Cleaning the mineral display

Today I was given the task of cleaning the John Hamer mineral collection which is on display at the Kendal museum upstairs in the Lake district natural history gallery.

To clean minerals you need the following tools

  • Museum vacuum
  • A selection of brushes
  • Cotton gloves

When cleaning the minerals it is important to wear cotton gloves as some of the minerals are poisonous. Arsenic (As), lead (Pb), Mercury (Hg) and thallium (Tl) are particularly toxic although poisoning will only be caused by ingestion or inhalation of dust, gloves are worn as a precaution.

display case 6Cleaning minerals 1

The minerals are cleaned using brushes and the museum vacuum cleaner is used to remove dust, smaller brushes can be used to clean the smaller crevices in minerals.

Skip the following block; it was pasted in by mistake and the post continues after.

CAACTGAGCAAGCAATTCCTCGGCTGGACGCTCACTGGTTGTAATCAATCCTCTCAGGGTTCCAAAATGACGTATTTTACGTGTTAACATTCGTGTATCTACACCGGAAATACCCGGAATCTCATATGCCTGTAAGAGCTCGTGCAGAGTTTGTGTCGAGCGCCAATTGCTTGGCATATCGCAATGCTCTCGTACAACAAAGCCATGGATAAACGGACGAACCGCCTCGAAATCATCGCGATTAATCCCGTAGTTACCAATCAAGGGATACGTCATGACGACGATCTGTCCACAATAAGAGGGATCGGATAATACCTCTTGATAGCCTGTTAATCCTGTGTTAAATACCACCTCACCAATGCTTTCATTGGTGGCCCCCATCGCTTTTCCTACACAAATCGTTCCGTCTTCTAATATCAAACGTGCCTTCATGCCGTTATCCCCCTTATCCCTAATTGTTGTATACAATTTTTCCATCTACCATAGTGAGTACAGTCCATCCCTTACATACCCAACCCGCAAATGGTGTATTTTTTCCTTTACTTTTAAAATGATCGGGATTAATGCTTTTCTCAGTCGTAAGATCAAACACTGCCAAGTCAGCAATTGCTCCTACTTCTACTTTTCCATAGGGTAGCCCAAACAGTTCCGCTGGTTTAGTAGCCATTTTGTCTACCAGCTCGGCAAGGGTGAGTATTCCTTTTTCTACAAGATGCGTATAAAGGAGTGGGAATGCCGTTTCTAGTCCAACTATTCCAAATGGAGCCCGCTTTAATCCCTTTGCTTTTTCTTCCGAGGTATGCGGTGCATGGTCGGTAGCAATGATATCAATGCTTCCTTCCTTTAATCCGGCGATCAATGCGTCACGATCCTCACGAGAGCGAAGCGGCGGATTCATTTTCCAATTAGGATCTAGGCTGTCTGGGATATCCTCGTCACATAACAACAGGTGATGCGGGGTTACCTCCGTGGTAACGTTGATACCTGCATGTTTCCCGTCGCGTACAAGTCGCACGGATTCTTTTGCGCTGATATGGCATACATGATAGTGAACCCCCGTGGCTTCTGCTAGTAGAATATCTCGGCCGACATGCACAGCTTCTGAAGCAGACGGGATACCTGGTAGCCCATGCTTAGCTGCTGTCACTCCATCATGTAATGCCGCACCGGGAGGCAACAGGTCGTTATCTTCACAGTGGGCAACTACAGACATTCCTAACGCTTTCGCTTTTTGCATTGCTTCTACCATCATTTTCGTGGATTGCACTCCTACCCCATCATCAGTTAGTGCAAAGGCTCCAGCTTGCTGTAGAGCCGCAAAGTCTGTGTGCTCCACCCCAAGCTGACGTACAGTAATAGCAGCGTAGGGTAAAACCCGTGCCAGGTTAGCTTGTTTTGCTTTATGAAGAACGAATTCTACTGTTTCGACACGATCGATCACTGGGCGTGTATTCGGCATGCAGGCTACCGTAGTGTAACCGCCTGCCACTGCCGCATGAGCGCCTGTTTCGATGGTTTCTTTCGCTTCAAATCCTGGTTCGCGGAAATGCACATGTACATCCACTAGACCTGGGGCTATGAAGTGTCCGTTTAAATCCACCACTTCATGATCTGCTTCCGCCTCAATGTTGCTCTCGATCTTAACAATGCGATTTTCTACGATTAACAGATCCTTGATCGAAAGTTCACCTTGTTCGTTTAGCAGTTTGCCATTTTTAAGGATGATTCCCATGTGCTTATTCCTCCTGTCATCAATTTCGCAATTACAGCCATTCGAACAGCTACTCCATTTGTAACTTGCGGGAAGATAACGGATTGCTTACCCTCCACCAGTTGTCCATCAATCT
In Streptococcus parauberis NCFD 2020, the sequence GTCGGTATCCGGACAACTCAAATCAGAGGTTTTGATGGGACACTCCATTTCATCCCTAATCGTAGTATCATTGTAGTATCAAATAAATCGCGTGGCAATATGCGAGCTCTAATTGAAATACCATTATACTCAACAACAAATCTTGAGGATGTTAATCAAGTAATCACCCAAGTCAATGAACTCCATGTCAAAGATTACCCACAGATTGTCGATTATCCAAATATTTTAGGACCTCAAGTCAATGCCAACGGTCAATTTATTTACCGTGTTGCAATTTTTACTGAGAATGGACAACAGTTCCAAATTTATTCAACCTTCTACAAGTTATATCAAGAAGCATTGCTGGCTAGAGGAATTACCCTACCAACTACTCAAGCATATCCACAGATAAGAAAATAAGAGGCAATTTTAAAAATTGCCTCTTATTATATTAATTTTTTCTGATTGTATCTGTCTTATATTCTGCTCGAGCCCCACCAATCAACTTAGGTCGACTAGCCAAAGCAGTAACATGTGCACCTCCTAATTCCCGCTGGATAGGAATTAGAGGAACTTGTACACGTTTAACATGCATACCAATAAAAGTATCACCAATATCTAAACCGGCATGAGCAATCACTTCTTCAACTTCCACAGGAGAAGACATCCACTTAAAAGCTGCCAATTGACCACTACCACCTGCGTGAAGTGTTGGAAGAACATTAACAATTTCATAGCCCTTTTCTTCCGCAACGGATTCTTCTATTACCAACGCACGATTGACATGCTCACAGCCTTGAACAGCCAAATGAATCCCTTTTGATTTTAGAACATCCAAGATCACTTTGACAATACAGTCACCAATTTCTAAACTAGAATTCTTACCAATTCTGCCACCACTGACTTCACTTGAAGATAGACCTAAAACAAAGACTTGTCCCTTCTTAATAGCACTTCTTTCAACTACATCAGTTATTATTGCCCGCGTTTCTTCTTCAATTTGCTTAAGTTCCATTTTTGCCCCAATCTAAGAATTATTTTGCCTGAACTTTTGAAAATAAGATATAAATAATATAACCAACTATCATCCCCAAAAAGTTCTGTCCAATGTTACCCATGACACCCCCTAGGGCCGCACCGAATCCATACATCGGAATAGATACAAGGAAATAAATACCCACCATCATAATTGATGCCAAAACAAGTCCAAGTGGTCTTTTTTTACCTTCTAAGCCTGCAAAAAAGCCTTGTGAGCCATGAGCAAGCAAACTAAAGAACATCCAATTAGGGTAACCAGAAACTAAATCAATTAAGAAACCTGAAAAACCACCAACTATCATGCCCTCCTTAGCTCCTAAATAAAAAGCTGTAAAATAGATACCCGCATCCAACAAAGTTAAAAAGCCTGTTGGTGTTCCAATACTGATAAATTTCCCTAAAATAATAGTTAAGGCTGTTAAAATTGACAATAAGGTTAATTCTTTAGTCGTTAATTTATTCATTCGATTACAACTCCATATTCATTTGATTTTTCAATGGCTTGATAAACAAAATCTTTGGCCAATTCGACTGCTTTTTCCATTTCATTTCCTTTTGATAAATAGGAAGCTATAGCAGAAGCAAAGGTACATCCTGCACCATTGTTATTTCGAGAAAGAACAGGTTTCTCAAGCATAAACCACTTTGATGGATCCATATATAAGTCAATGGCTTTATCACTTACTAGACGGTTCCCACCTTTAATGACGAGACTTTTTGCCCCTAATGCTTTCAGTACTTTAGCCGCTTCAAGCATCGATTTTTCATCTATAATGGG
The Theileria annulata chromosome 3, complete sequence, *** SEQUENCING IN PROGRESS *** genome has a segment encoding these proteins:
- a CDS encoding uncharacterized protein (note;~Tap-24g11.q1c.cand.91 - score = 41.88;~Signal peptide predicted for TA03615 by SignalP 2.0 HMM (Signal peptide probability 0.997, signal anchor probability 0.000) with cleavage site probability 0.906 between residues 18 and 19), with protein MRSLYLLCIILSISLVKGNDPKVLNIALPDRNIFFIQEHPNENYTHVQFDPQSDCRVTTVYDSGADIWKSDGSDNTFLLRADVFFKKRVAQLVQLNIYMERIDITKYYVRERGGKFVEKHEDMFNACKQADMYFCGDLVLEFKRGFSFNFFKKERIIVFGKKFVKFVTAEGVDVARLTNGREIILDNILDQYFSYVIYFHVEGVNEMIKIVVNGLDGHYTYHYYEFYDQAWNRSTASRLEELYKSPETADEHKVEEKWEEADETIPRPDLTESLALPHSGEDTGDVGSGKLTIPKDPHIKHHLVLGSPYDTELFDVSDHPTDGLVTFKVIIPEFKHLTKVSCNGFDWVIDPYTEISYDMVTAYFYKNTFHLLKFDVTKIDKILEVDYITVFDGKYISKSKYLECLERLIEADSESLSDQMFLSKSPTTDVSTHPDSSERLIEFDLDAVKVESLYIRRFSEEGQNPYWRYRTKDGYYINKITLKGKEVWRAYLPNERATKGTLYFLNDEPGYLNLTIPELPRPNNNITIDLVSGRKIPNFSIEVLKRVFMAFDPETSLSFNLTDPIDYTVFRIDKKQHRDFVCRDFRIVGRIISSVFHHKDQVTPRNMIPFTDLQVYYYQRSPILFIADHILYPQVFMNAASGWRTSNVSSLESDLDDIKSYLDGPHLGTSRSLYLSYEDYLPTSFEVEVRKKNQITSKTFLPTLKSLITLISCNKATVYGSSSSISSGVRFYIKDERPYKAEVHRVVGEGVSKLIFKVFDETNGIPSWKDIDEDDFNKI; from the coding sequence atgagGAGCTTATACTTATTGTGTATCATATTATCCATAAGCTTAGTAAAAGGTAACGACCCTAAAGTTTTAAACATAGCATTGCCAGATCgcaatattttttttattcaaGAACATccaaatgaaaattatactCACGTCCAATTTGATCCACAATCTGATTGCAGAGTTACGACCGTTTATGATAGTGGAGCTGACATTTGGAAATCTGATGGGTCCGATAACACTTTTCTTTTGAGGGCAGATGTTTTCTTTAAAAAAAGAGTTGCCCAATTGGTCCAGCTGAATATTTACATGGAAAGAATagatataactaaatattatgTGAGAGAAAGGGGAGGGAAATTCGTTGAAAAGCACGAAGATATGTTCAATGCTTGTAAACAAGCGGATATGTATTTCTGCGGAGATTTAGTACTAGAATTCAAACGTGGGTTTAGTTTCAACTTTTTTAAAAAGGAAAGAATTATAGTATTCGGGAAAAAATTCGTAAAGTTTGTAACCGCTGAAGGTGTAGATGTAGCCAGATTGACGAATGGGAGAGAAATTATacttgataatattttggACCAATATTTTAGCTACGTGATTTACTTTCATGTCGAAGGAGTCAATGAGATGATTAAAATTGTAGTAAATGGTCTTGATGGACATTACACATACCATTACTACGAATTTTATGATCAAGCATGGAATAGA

minerals 3display case 5

The looking through a lens project will digitise the mineral collection. Tony Riley the digital imaging consultant based at Kendal museum will photograph over 1000 mineral specimens, my role as the collection assistant intern is to assist him with this task. To do this I will use the museum collection management software Modes complete to update records. Whist cleaning the mineral display I noted down the unique accession number for each mineral so that I could update its location on the modes software, this will make it easier when we begin taking photographs in a few weeks time.

K museum logoHLF logoKendal college logo

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